Home Europe More than 70% of Nagorno-Karabakh’s population flees as future uncertain for those who remain

More than 70% of Nagorno-Karabakh’s population flees as future uncertain for those who remain

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More than 70% of the population of Nagorno-Karabakh has fled the ethnic Armenian enclave in Azerbaijan for neighbouring Armenia, the Armenian government said Friday, as the enclave’s separatist government said it will dissolve itself by the end of the year after a three-decade bid for independence.


Armenian officials said that 84,770 people had left Nagorno-Karabakh by Friday morning out of a total population of around 120,000.

The mass exodus that began Sunday raises questions about Azerbaijan’s plans for Nagorno-Karabakh following its lightning offensive last week to reclaim the breakaway region, and demand that its militants disarm and its separatist government disband.

Some people have lined up for days to get out of Nagorno-Karabakh as the only road to Armenia quickly filled up with vehicles, creating a major traffic jam on the winding mountain road.

Armenian Health Minister Anahit Avanesyan said that some people, including the elderly, had died while on the road to Armenia, because they were “exhausted due to malnutrition, left without even taking medicine with them, and were on the road for more than 40 hours.”

On Thursday, Armenian Prime Minister Nikol Pashinyan noted the departure of ethnic Armenians from Nagorno-Karabakh and alleged it was “a direct act of an ethnic cleansing and depriving people of their motherland.” Azerbaijan’s Foreign Ministry strongly rejected Pashinyan’s accusations, calling the departure of Armenians “their personal and individual decision and has nothing to do with forced relocation.”

Laurence Broers, an expert on the Caucasus with London-based think tank Chatham House, said that it was unlikely that significant numbers of Armenians will remain in Nagorno-Karabakh and that “the territory will become homogenous.”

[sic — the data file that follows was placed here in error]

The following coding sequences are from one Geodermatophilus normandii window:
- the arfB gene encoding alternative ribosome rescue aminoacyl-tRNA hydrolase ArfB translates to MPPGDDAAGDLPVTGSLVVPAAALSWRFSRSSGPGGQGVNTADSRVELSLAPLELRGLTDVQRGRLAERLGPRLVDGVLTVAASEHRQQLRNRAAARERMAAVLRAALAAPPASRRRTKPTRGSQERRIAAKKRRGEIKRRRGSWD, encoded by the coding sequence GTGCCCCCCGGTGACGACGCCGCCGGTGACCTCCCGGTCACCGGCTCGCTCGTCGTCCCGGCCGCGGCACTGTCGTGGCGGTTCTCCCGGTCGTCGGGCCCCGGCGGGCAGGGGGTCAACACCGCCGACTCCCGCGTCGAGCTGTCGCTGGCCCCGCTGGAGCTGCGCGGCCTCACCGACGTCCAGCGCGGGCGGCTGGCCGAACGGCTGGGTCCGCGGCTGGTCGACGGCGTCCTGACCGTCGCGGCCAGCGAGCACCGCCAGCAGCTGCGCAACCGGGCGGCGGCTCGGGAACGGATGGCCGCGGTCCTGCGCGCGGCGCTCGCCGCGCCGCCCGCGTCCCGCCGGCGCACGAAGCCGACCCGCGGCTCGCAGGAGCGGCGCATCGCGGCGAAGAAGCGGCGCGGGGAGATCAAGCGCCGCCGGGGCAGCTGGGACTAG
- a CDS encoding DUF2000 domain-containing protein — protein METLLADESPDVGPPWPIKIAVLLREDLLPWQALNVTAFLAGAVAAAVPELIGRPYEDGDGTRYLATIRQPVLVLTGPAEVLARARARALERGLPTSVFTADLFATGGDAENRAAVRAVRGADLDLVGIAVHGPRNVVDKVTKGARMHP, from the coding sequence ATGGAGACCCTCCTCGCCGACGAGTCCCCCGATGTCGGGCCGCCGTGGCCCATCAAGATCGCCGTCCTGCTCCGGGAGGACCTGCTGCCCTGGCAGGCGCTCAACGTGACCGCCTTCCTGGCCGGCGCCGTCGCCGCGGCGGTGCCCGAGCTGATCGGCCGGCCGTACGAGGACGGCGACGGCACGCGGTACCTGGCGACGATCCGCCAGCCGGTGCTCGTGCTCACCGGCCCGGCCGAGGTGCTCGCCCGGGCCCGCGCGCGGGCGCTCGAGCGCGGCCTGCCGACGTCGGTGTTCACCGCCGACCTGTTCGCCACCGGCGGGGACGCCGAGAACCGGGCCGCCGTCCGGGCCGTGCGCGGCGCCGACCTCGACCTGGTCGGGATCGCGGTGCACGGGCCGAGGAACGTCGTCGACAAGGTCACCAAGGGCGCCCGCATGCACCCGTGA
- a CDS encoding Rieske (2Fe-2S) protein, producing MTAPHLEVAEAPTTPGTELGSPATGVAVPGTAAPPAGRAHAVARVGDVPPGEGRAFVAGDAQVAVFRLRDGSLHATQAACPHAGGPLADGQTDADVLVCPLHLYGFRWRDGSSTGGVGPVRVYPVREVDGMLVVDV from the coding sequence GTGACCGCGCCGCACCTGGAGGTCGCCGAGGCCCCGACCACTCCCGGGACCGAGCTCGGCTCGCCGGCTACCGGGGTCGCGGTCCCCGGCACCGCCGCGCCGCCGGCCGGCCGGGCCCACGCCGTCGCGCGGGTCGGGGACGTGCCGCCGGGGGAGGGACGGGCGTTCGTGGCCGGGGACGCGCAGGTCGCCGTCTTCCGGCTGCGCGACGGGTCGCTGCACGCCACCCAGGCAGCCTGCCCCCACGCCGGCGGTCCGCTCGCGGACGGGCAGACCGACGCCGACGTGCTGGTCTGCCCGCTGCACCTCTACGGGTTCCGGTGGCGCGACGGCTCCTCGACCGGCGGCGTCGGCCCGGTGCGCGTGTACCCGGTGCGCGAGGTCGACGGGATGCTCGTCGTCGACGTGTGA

“If you define ethnic cleansing as actions by force or through intimidation to induce a population to leave, that’s very much what the last year or so has looked like,” he said.

In the 1990s, the Azerbaijani population was itself expelled from Nagorno-Karabakh and hundreds of thousands of people were displaced within Azerbaijan. As part of its “Great Return” program, the government in Baku has already relocated Azerbaijanis to territories recaptured from Nagorno-Karabakh forces in a 2020 war.

Analysts believe Azerbaijan could expand the program and resettle Nagorno-Karabakh with Azerbaijanis, while stating that ethnic Armenians could stay or exercise a right to return in order to “refute accusations that Karabakh Armenians have been ethnically cleansed,” Broers said.

A decree signed by the region’s separatist president, Samvel Shakhramanyan, cited a Sept. 20 agreement to end the fighting under which Azerbaijan will allow the “free, voluntary and unhindered movement” of Nagorno-Karabakh’s residents to Armenia.

On Monday night, a fuel reservoir exploded at a gas station where people lined up for gas to fill up their vehicles to flee to Armenia. At least 68 people were killed and nearly 300 others were injured, with more than 100 others still considered missing after the blast, which exacerbated fuel shortages that were already dire after the blockade.

On Friday the State Emergency Service of Nagorno-Karabakh’s interior ministry said 170 remains and body fragments had been collected and would be sent to Armenia for DNA identification.

Avanesyan, the Armenian health minister, said that 142 people who were injured after the fuel tank exploded were taken to Armenia for treatment and that some of them were in very serious condition.

On Thursday, Azerbaijani authorities charged Ruben Vardanyan, the former head of Nagorno-Karabakh’s separatist government, with financing terrorism, creating illegal armed formations and illegally crossing a state border. He was detained on Wednesday by Azerbaijani border guards as he was trying to leave Nagorno-Karabakh for Armenia along with tens of thousands of others.

Vardanyan, a billionaire who made his fortune in Russia, was placed in pretrial detention for at least four months and faces up to 14 years in prison. His arrest appeared to indicate Azerbaijan’s intent to quickly enforce its grip on the region.

Another top separatist figure, Nagorno-Karabakh’s former foreign minister and now presidential adviser David Babayan, said Thursday that he would surrender to Azerbaijani authorities who ordered him to face an investigation in Baku.

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